Ok, so the regexp mechanics is messy and requires a lot of concentration, so why the hell not make it prettier and/or more legible? After all I did say that I value maintainability over compactness most of the time.

Here's a regexp to match the title of a todo.txt file:

        let reference = Reference(String.self)
        let titlematch = OneOrMore {
          ChoiceOf {
          NegativeLookahead {
            OneOrMore {
        let regex = Regex {
          ZeroOrMore {
            ChoiceOf {
              One("x ")
              OneOrMore {
                (try? Regex("[A-Z]"))!
                ") "
              One(.iso8601Date(timeZone: .gmt))
          NegativeLookahead {
            ChoiceOf {
              One(.iso8601Date(timeZone: .gmt))
              OneOrMore {
          Capture(titlematch, as: reference,
                  transform: { word -> String in String(word) })
        let match = input.firstMatch(of: regex)
        if let match {
          return match[reference].trimmingCharacters(in: CharacterSet.whitespacesAndNewlines) // because we capture the last space
        } else {
          return nil

reference is the variable that should hold the mattern once it's matched. It's weird, but not any weirder than the numbered capture groups, so there.

Because of the Builder's very complex type inference, I had to split the "two" regexps, otherwise, the compiler failed to build. That's a legibility problem because that thing I store in titlematch is really a part of the bigger regexp, and the call site is now murkier. Plus it's a variable, so does it mean I can use it multiple times? In capture groups? Unclear, so probably not.

Then there is .word... it doesn't mean match a word. It means match a character that could be part of a word. Yes. A single character. When you're not paying attention, it can bite you really bad.

I'll set aside the fact that I capture an extra space every now and again. I'm sure that there is a way to avoid doing it, but the regexp was complicated enough as it was and I spent way too much time on it that I care to admit. It's a peculiarity of todo.txt rather than of the regex system, but a space is used to separate the elemets of the format, except when it's in the title.

Also, why is there an actual regular expression in there? Because insofar as I can understand it, you can't express [A-Z] (any capital latin letter) with this system. It's either .word (any character that can be part of a word, uppercase or not), or something else that's not a character.

Also, also, One doesn't accept a closure like OneOrMore does, so I'm forced to accept multiple priorities ( (LETTER) ) instead of only one, for some reason.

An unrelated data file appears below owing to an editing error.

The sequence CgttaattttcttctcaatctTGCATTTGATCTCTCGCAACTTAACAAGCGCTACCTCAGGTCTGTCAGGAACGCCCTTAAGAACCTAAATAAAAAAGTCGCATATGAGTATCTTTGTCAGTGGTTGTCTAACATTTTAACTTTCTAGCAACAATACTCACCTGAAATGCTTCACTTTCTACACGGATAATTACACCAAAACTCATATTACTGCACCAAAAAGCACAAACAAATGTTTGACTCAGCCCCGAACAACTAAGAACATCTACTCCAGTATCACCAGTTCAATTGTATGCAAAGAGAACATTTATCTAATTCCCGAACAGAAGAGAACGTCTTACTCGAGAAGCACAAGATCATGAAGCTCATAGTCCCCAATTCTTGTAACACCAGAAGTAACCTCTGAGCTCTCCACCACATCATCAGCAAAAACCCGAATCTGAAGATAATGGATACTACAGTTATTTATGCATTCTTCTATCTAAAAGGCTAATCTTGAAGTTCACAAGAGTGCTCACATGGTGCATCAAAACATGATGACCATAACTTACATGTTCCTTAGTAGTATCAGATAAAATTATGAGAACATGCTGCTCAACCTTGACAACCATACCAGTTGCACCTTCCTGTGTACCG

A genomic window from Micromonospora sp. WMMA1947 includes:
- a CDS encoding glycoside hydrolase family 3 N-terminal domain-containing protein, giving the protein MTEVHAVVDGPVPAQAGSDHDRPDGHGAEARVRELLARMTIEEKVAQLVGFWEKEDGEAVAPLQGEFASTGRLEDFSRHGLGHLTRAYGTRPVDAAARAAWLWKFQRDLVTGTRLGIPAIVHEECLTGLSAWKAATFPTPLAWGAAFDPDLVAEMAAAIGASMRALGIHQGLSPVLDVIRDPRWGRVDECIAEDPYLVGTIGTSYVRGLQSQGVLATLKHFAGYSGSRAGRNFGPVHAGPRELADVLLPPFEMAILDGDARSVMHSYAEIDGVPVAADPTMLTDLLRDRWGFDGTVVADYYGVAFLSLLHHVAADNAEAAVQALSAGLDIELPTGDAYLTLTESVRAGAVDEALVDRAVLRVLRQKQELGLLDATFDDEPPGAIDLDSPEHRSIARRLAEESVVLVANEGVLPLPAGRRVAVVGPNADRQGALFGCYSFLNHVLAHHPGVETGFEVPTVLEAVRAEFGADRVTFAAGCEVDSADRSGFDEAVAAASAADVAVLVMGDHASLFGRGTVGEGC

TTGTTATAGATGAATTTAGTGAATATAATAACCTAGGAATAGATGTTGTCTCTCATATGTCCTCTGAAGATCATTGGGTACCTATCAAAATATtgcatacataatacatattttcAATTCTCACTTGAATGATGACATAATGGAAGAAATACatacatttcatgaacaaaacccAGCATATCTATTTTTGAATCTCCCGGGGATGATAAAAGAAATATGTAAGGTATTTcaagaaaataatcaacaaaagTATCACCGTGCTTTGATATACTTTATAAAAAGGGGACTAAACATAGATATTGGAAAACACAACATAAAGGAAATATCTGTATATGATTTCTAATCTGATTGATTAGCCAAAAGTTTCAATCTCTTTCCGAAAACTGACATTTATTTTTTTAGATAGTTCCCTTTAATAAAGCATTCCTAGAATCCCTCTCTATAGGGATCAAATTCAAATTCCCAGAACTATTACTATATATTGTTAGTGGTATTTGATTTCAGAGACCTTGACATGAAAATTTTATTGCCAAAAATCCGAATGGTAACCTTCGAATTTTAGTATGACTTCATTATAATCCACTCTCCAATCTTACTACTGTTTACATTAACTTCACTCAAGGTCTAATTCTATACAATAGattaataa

Let's dig into that one, shall we? So we're looking for some text that is after the start of the line, after the optional x that marks completion of the task, the (LETTER) marking the priority, and after the optional two dates (creation and optionally completion), but before any special character ( + and @ denote project and context, respectively) or key:value pair.

If you got that by looking at the code instantly, congratulations. I didn't. And I wrote it.

For reference, the regexp would look something like that (I don't include the date formatting, because I'm lazy and would probably do it after I extracted the matches):
^(x |\([A-Z]\) |[0-9-]| )+([\w ]+)(?! \w+:\w+)

OK, sure, this expression is a bit cryptic, and captures an extra space as well for the title. Because I didn't go into details for the date, it also doesn't quite work, because it lets dates with less or more than 3 components pass, instead of only valid ones.

But these 40-ish lines really aren't that clear to me in the things they will and will not match. Especially with the callsite being split into variables, but that's on Swift, not on the DSL thing. To my mind, the regexp is something that you "slide along" your string, stopping when it matches. Yes it's made of blocks and captures and weird characters, but it's kind of the same "thing" as a string, whereas that visual block syntax seems kind of "orthogonal" to the string, not of the same type, and therefore makes it harder for me to think about them.

But it's probably me and my old habit-encrusted brain. Drop me a line if you find an error, or if you disagree with decent arguments!